Financing global development: Beware of ‘end poverty’ euphoria and trigger-happy reform of concessional finance

Financing global development: Beware of ‘end poverty’ euphoria and trigger-happy reform of concessional finance

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Garroway, Christopher / Helmut Reisen
Briefing Paper 12/2015

Bonn: German Development Institute / Deutsches Institut für Entwicklungspolitik (DIE)

The UN Conference on Financing for Development in Addis Ababa in July 2015 will pave the way for the implementation of the post-2015 development agenda. The Briefing Paper series “Financing Global Development” analyses key financial and non-financial means of implementation for the new Sustainable Development Goals (SDGs) and discusses building blocks of a new framework for development finance.
The client base of the concessional finance windows at the major multilateral development banks is shrinking as some of the largest borrowers by volume become richer, more credit-worthy and lose eligibility for ‘soft’ financing terms. Simultaneously, competition from new donors is growing, as is demand from low-income and lower middle-income countries for market-priced sovereign borrowing, spurred on by prevailing low-interest rates. Pressure to adapt to this changing operational context notwithstanding, the uncertainty facing the development finance industry suggests a gradualist, precautionary and insurance-oriented approach to the future of multilateral concessional windows.
A realistic assessment of medium-term growth prospects suggests that the pool of countries eligible for multilateral ‘soft’ finance windows will shrink slowly over the coming decade. In such a scenario, the number of people living in extreme poverty by 2025 would still amount to more than half a billion, with a sizable share living in middle-income countries that will be ineligible for concessional finance by current eligibility rules.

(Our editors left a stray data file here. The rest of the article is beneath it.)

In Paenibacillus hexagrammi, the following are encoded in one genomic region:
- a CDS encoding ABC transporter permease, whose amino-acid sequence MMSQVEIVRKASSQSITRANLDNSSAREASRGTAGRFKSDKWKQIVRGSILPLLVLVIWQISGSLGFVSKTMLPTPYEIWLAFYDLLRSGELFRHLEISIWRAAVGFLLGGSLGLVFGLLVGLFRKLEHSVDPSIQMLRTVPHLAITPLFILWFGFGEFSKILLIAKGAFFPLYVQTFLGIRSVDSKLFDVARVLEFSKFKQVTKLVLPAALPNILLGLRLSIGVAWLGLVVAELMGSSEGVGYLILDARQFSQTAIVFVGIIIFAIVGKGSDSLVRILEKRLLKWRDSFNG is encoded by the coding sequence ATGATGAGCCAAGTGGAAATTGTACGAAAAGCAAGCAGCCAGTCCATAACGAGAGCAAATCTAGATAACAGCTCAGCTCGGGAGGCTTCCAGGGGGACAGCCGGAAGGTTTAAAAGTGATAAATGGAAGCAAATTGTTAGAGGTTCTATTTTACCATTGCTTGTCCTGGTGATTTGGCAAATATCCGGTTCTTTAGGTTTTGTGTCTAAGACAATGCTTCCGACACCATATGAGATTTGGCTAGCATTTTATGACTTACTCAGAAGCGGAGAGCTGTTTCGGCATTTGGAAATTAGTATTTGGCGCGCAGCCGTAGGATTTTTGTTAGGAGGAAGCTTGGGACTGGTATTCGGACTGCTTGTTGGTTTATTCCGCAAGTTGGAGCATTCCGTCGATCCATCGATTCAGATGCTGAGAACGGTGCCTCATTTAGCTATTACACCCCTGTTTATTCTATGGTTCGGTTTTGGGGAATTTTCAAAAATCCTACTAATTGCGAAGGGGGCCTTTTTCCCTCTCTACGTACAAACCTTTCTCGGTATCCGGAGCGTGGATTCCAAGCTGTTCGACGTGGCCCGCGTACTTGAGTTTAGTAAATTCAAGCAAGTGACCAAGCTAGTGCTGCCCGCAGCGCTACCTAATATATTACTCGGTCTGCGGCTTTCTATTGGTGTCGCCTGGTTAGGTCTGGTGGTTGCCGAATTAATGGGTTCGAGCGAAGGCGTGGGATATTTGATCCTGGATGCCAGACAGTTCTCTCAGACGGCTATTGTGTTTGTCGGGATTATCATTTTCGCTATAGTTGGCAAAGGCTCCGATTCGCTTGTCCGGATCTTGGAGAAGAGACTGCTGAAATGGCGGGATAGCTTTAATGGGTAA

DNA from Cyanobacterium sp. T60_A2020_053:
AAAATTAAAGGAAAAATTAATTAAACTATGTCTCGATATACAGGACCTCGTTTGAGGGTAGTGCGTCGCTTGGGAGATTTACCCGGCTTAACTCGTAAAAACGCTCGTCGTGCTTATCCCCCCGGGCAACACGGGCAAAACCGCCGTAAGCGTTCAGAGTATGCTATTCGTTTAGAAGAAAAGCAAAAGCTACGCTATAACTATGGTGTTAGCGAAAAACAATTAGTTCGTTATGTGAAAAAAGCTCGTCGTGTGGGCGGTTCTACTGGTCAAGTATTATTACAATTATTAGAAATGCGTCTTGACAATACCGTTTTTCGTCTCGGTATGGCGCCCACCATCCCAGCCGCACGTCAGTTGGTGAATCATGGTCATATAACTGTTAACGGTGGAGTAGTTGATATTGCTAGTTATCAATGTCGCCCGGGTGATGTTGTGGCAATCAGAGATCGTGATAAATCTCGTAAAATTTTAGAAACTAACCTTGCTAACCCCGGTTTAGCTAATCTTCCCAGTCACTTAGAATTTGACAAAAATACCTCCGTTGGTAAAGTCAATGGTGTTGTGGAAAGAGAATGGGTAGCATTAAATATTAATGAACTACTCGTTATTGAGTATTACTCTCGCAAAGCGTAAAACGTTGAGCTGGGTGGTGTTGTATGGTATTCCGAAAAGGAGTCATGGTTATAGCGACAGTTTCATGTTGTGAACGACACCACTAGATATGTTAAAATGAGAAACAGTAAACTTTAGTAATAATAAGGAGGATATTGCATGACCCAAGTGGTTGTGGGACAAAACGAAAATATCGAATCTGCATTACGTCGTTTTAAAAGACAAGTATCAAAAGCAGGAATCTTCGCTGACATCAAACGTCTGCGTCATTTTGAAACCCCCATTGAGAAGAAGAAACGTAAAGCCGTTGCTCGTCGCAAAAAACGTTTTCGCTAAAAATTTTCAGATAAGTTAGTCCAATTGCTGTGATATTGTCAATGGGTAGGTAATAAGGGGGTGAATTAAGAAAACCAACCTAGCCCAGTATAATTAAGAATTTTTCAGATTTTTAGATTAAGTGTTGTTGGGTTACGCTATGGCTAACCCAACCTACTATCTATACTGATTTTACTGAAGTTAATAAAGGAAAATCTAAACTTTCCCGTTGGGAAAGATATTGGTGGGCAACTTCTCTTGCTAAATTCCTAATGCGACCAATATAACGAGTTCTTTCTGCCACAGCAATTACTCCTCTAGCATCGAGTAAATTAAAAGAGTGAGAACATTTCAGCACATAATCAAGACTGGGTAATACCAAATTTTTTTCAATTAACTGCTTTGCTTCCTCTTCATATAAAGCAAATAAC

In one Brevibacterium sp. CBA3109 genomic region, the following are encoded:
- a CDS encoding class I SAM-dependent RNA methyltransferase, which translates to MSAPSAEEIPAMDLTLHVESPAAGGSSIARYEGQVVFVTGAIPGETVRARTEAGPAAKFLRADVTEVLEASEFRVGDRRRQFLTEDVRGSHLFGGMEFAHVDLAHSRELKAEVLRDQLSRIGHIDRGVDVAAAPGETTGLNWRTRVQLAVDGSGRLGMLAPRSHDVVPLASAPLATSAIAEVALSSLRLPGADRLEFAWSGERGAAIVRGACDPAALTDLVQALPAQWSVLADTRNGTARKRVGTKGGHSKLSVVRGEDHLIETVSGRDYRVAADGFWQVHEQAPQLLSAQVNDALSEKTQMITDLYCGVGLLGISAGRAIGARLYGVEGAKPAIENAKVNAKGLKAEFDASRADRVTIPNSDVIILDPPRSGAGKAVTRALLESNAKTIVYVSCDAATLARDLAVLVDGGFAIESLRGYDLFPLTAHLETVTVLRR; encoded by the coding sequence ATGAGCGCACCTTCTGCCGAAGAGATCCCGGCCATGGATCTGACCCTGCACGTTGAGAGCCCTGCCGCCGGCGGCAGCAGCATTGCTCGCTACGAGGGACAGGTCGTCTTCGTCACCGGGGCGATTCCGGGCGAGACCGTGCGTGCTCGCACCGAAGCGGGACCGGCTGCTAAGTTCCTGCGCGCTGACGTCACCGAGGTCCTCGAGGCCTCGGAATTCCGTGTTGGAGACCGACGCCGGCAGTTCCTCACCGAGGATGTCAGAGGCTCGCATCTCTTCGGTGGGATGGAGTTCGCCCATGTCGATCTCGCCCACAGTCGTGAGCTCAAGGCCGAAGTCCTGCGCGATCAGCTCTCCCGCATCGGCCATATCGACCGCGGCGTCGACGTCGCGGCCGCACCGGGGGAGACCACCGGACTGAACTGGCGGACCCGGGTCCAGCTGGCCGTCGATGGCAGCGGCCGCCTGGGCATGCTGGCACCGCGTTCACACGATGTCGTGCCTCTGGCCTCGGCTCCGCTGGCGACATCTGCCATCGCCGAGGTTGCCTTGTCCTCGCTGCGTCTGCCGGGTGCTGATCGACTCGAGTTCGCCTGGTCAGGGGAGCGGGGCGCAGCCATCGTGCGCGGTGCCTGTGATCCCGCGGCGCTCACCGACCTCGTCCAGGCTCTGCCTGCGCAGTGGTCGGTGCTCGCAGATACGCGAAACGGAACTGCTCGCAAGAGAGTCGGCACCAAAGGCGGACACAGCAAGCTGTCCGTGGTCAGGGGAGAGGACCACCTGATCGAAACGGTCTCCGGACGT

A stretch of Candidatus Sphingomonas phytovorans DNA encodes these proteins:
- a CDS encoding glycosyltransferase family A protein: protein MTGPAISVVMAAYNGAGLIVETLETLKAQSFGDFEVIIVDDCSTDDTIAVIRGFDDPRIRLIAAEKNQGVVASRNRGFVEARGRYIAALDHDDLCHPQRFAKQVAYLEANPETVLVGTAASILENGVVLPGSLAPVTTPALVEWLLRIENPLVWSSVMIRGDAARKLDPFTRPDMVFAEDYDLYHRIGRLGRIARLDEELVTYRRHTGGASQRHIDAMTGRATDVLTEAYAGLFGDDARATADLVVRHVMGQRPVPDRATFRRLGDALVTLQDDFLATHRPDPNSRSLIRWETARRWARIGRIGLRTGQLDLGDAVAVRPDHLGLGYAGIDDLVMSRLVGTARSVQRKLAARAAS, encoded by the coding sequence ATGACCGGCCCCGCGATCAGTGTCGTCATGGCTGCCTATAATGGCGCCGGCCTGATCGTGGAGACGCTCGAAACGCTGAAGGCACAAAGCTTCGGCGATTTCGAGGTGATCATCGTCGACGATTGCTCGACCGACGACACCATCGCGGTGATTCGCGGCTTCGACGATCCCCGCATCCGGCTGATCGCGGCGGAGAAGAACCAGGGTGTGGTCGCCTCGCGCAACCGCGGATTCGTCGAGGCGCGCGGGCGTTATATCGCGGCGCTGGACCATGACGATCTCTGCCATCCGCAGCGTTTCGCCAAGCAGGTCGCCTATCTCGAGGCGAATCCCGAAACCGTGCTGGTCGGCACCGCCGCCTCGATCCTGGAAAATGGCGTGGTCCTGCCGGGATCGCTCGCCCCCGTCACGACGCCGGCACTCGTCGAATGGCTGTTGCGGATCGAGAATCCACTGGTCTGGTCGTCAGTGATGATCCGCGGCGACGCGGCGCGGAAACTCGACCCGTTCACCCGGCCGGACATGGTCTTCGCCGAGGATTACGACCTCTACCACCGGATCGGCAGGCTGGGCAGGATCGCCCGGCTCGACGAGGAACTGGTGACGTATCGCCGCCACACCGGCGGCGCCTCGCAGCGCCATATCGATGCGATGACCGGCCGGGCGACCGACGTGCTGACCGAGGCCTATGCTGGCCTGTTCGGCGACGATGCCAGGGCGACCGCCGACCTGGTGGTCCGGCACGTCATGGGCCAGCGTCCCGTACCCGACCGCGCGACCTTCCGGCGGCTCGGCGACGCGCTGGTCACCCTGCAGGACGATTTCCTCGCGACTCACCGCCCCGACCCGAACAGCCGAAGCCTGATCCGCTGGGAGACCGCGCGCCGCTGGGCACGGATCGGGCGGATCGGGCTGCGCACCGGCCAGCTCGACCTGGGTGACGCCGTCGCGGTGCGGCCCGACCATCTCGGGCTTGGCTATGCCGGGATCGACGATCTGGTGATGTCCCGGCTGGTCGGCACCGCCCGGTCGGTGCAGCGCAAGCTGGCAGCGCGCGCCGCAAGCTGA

This Briefing Paper argues that trigger-happy reform suggestions for shrinking or scaling back multilateral finance are unrealistic and counterproductive: they ignore the option value of preserving international financial institutions and their concessional windows in a world with considerable uncertainty about future poverty outcomes and global governance failures that prevent first-best policy solutions.
Strategic options exist for the shareholders of the World Bank, the African Development Bank, the Asian Development Bank and the International Monetary Fund to attenuate the dilemma they face from their shrinking client base.
These options are:

  • redefining concessional fund eligibility criteria, so that it reflect more closely national capacity to raise domestic resources;

  • smoothing transition periods by making ‘blend status’ an explicit step in the graduation process, with funds directed towards measures of social inclusion and redistribution;
  • strengthening sub-sovereign allocation, to take account of within-country regional inequalities;
  • opening the multilateral soft windows for regional and global public goods, with climate change adaptation and disaster risk management as tracer sectors.



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